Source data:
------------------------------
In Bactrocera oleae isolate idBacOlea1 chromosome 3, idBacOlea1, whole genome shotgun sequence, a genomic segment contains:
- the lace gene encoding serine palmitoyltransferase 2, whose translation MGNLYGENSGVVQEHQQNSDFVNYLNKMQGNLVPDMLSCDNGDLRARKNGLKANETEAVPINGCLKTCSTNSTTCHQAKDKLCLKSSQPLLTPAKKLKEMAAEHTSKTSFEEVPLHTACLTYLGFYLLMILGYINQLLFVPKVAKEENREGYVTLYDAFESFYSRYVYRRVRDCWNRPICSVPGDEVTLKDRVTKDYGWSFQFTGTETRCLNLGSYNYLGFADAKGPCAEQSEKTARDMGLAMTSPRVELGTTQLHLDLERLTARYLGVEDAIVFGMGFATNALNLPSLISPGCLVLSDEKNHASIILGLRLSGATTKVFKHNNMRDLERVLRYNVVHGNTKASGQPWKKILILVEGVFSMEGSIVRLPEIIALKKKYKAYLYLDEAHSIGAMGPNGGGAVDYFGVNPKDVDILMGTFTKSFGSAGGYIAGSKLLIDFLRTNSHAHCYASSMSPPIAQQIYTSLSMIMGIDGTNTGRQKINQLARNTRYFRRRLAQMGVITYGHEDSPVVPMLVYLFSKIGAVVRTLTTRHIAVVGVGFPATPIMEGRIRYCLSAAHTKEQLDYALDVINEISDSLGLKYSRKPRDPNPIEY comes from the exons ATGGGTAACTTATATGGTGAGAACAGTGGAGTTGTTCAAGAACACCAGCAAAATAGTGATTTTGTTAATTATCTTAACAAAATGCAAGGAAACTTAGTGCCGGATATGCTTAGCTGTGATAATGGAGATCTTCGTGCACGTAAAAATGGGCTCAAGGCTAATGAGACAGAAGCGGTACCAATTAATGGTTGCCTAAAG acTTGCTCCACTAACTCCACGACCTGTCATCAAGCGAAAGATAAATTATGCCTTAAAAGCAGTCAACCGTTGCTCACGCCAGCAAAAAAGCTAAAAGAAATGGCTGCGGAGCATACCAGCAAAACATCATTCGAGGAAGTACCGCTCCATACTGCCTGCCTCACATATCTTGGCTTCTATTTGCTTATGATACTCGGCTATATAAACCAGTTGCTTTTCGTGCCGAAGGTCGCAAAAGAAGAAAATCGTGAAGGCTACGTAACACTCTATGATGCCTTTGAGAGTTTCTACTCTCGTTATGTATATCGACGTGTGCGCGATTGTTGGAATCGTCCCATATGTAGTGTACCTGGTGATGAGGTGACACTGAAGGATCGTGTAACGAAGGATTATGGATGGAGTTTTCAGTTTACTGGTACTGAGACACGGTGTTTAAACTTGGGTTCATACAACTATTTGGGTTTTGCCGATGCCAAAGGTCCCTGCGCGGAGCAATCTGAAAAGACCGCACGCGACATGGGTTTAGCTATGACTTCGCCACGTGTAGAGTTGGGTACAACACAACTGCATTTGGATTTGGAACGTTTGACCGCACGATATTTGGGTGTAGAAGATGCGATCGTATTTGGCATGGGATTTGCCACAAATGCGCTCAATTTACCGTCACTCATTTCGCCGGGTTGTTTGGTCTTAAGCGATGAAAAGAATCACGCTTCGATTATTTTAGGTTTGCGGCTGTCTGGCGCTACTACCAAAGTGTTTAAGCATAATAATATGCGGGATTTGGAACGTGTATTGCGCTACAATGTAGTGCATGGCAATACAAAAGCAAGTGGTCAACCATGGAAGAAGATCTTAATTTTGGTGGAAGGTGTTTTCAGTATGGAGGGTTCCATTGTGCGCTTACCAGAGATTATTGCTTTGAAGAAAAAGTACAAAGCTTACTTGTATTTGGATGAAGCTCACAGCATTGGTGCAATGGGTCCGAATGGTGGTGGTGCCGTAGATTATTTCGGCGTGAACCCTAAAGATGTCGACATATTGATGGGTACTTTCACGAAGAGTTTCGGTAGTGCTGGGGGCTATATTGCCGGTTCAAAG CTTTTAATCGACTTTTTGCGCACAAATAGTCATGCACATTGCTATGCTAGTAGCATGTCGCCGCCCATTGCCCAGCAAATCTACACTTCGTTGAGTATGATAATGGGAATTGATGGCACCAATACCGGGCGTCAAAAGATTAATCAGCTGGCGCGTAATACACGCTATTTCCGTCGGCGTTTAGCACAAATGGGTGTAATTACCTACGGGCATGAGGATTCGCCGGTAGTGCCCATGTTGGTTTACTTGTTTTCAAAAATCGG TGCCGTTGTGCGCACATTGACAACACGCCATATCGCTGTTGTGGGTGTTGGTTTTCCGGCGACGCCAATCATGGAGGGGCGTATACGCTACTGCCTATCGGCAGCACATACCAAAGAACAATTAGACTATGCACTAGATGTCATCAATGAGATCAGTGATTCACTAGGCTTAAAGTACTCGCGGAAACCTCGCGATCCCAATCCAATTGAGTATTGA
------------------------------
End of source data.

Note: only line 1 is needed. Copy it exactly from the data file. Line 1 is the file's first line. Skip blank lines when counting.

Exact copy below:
In Bactrocera oleae isolate idBacOlea1 chromosome 3, idBacOlea1, whole genome shotgun sequence, a genomic segment contains: